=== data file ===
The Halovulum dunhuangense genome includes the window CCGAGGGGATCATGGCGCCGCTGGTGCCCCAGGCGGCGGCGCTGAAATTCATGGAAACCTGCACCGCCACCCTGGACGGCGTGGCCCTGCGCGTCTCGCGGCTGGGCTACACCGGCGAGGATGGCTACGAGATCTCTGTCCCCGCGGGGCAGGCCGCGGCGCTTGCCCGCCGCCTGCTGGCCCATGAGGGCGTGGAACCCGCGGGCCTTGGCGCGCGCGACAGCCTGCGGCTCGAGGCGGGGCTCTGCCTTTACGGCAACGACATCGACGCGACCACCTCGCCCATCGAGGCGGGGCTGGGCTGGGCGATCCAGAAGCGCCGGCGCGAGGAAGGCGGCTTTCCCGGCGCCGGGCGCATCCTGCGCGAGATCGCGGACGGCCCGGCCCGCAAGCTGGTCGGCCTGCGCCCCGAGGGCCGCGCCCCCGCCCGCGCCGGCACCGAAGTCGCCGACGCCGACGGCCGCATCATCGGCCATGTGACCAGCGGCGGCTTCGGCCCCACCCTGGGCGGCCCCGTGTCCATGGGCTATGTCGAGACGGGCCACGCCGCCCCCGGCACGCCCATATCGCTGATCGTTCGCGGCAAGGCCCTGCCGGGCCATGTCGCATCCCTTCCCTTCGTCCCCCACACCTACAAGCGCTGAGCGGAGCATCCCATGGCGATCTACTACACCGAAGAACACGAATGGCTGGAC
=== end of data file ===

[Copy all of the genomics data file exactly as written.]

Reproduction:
The Halovulum dunhuangense genome includes the window CCGAGGGGATCATGGCGCCGCTGGTGCCCCAGGCGGCGGCGCTGAAATTCATGGAAACCTGCACCGCCACCCTGGACGGCGTGGCCCTGCGCGTCTCGCGGCTGGGCTACACCGGCGAGGATGGCTACGAGATCTCTGTCCCCGCGGGGCAGGCCGCGGCGCTTGCCCGCCGCCTGCTGGCCCATGAGGGCGTGGAACCCGCGGGCCTTGGCGCGCGCGACAGCCTGCGGCTCGAGGCGGGGCTCTGCCTTTACGGCAACGACATCGACGCGACCACCTCGCCCATCGAGGCGGGGCTGGGCTGGGCGATCCAGAAGCGCCGGCGCGAGGAAGGCGGCTTTCCCGGCGCCGGGCGCATCCTGCGCGAGATCGCGGACGGCCCGGCCCGCAAGCTGGTCGGCCTGCGCCCCGAGGGCCGCGCCCCCGCCCGCGCCGGCACCGAAGTCGCCGACGCCGACGGCCGCATCATCGGCCATGTGACCAGCGGCGGCTTCGGCCCCACCCTGGGCGGCCCCGTGTCCATGGGCTATGTCGAGACGGGCCACGCCGCCCCCGGCACGCCCATATCGCTGATCGTTCGCGGCAAGGCCCTGCCGGGCCATGTCGCATCCCTTCCCTTCGTCCCCCACACCTACAAGCGCTGAGCGGAGCATCCCATGGCGATCTACTACACCGAAGAACACGAATGGCTGGAC